I am partaking in a journey where I will appraise every non-franchise restaurant in town and review their food as well as their service. It is an attempt to expand my mind and appetite. Simultaneously, I will also be taking what I learn from these establishments and attempting to remake them with my extremely limited skill.
I’ve decided this will be my last review of White Goose. Am I bored? No. Has their quality fallen? Of course not. But talking and posting about White Goose Bistro by this point is like walking up to random strangers and discussing how awesome Star Wars is. I mean everyone gets it, we’re all on the same page. It’s one of those natural laws we accept as fact. Grass is green; water is wet; sky is blue; women have secrets; White Goose is an amazing restaurant. In my recent article covering the Northern Taste challenge, I compared head chef Ryan Cyre to Thannos from Guardians of the Galaxy.
White Goose had the best table at the recent Summerfest Taste Pavilion and won the recent BCNE Northern Taste Challenge. My recent visit to their actual restaurant was marked by a visit by actor Ron Perlman and celebrity chef/author Bob Blumer. And even with those eminent patrons, Ryan still made a point to approach my table personally to discuss a dish I had ordered. There are great chefs in Prince George—fact—but I have yet to find one with the passion for food like Ryan. He lives and breathes good food. I doubt he sweats sweat; more likely he sweats béchamel sauce…which…admittedly sounds disgusting, but you get my point. And he gathers around him colleagues who match his passion, who strive for that high quality. This includes his sister, running front of house, who could also be a better baker than him.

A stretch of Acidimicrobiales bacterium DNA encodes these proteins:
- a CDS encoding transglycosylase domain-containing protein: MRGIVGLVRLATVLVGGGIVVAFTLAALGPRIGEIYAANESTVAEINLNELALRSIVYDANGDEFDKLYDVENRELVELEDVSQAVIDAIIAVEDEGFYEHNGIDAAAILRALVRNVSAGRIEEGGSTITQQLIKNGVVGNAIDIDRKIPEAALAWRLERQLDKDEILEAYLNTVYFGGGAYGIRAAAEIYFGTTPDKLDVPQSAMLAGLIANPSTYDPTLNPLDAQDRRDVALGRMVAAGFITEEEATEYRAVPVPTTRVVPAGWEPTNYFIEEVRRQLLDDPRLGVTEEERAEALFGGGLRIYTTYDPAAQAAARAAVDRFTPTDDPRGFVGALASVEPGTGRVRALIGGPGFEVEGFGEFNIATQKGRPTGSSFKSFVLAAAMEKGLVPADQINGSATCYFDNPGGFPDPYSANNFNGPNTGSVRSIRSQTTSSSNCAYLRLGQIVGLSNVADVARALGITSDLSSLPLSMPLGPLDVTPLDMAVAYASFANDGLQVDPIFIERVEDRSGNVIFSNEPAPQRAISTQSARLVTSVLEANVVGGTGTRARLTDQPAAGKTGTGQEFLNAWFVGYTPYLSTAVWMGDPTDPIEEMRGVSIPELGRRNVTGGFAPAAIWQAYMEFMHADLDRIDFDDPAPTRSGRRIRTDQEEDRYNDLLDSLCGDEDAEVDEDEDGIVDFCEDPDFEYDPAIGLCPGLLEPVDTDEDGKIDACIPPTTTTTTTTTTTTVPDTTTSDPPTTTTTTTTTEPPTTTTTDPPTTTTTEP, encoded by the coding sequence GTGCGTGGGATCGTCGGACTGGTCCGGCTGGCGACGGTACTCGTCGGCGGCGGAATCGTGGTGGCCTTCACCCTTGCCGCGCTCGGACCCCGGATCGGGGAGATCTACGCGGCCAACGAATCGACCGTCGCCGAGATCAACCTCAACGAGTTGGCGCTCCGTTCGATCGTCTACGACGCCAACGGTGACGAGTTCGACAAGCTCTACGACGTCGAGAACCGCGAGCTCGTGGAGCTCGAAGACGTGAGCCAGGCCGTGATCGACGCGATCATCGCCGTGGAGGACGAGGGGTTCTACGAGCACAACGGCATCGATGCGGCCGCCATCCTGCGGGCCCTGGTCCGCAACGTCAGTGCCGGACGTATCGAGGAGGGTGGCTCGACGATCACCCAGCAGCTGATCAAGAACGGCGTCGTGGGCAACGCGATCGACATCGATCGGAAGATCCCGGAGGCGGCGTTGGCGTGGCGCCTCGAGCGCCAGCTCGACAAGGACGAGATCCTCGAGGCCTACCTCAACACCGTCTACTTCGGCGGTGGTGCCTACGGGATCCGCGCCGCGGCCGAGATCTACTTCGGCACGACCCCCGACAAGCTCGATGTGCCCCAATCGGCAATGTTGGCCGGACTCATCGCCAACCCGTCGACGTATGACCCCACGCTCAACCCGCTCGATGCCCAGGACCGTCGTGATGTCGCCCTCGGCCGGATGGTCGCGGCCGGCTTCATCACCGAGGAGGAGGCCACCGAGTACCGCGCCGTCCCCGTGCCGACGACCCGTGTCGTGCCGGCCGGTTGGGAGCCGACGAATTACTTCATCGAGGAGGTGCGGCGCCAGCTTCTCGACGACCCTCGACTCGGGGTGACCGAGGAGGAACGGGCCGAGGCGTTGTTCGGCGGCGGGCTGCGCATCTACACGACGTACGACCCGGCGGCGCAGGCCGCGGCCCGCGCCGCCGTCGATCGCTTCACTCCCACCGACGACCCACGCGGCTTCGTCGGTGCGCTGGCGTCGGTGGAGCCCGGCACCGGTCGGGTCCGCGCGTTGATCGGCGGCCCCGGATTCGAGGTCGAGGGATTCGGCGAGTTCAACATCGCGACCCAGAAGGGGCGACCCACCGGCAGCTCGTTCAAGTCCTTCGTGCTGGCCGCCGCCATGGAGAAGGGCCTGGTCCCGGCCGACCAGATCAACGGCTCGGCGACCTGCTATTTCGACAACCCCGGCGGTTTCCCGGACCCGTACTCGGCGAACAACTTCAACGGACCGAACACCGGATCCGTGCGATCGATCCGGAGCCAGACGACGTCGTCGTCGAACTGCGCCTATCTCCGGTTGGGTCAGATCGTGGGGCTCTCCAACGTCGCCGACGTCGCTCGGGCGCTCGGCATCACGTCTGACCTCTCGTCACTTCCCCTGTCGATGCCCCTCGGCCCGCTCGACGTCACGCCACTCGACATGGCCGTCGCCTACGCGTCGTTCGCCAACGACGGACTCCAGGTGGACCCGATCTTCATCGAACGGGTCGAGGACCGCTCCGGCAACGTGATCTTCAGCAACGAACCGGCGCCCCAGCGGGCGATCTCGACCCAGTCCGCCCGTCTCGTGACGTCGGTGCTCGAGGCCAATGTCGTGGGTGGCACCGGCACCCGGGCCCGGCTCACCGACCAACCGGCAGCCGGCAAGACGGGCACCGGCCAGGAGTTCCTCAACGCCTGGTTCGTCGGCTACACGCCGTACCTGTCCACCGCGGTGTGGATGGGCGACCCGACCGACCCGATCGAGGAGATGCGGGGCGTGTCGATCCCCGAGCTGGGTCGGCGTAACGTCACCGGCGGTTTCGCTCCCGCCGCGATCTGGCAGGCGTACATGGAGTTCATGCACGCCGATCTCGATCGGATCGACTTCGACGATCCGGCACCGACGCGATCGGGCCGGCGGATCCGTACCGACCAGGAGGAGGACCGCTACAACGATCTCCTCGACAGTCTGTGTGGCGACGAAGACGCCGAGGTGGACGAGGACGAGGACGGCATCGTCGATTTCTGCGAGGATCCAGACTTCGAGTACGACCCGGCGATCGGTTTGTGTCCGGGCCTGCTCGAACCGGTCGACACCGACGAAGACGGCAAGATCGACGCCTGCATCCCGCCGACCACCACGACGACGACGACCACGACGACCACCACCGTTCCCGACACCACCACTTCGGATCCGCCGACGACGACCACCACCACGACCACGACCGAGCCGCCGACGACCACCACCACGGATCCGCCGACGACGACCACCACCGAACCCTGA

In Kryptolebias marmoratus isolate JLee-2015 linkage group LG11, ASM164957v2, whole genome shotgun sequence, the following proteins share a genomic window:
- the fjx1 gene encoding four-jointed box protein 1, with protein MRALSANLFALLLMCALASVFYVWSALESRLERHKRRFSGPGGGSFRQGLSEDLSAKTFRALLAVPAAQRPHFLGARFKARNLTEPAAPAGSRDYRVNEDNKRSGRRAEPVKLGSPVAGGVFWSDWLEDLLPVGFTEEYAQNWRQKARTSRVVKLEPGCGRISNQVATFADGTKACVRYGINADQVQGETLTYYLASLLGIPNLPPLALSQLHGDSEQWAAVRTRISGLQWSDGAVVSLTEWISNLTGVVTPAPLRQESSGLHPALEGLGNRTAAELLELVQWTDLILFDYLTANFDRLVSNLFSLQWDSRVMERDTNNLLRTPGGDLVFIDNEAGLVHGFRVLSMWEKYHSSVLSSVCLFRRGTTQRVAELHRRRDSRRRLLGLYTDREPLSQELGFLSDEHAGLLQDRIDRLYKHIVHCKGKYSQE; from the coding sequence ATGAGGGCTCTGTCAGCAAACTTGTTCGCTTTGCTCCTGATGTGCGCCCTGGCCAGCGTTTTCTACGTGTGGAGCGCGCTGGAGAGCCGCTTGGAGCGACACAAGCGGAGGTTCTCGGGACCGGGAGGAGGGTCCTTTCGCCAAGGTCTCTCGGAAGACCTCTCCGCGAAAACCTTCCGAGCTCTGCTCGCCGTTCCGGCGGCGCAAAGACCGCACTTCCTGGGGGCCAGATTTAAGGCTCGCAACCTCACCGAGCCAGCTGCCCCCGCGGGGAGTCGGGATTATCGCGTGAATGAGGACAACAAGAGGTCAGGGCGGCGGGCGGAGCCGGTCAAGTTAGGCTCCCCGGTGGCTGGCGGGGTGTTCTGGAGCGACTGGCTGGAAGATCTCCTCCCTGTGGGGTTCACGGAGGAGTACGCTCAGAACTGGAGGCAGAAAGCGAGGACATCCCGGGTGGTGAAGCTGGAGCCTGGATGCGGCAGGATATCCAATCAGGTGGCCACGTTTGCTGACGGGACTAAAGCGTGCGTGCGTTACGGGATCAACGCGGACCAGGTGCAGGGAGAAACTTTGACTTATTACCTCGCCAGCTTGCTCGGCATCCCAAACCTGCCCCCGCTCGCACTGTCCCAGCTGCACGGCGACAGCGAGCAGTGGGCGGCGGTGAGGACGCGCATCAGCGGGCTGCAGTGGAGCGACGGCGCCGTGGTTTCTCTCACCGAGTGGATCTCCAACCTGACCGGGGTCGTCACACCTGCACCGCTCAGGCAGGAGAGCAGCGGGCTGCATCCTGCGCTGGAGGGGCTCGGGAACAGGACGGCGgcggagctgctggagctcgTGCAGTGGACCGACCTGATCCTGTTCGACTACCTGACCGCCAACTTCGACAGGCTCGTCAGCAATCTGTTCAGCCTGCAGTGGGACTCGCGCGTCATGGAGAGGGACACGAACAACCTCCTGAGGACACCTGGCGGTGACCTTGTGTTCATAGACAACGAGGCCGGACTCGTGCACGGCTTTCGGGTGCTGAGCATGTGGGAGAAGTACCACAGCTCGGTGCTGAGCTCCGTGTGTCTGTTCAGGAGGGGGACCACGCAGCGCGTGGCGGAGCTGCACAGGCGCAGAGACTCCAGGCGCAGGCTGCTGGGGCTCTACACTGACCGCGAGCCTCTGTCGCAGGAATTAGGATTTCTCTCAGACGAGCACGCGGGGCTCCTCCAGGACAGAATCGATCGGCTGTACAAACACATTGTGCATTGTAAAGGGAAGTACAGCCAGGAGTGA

In a previous review I had mentioned that White Goose was a revolutionary experience for such a small town, nailing a coffin in the accusation that restaurants in Prince George cannot be and should not be critiqued on the same grounds as those in Vancouver and that local restaurants can never hope to achieve the echelon of quality boasted by the likes of celebrity chefs and Michelin star establishments in larger cities. I also mentioned that White Goose should be that special place you take your loved one for birthdays and anniversaries, and not where you take a girl you met the day before on your first date. It’s a foodie’s heaven, and when I die far in the future from, hopefully, a failed heart after a night of constant debauchery on my 99th birthday, and I gain the Matrix-like ability to construct my own heaven like Robin Williams in What Dreams May Come (I’ll miss him), there will be a spot where a White Goose will sprout…because it wouldn’t be a heaven without it.
And that would be the end of it, a proper close to the review, but I love gushing about the food. I started with the grilled polenta served with a mouth-watering porcini mushroom reduction and followed that with seared tuna with grilled risotto. The main was also fringed by a fistful of spring beans, which I usually don’t finish but totally cleaned up. There was a dessert, I remember, but didn’t take a photo of it, chocolate cake with butter pecan sauce I believe. Now don’t get me wrong, I still love North 54 and Twisted Cork, but I plan my year around the days I can save up for White Goose. It’s just worth it. And returning back to the Star Wars metaphor, sure, every year films get made that win best picture Oscars, and that’s all good, but Star Wars is just…well…Star Wars.
…unless JJ Abrams screws it up…which he totally could.
I skipped supper today, and I’m still not hungry. I walked into the Summerfest Taste Pavilion early with $40 in my pocket and an empty stomach from not eating the previous twelve hours. Let’s be honest, this is not the Summerfest with Taste Pavilion; it’s Taste Pavilion with a handful of tables carried over from the Farmer’s Market. Despite wishing to support many of these local businesses, many of them I just saw the day before (or week previous if you attended the BCNE). The Taste Pavilion is where it’s it at; it’s everything, and the crowds proved it. I arrived early, got my tickets, and had downed four dishes before the crowds flooded in like divine retribution (I wanted to build an ark with two of every dish). A deluge it was, and by 11:30 I thought the area had reached a bursting point, but not true. It would get even more condensed; by noon, the entire street was packed like a Rush concert.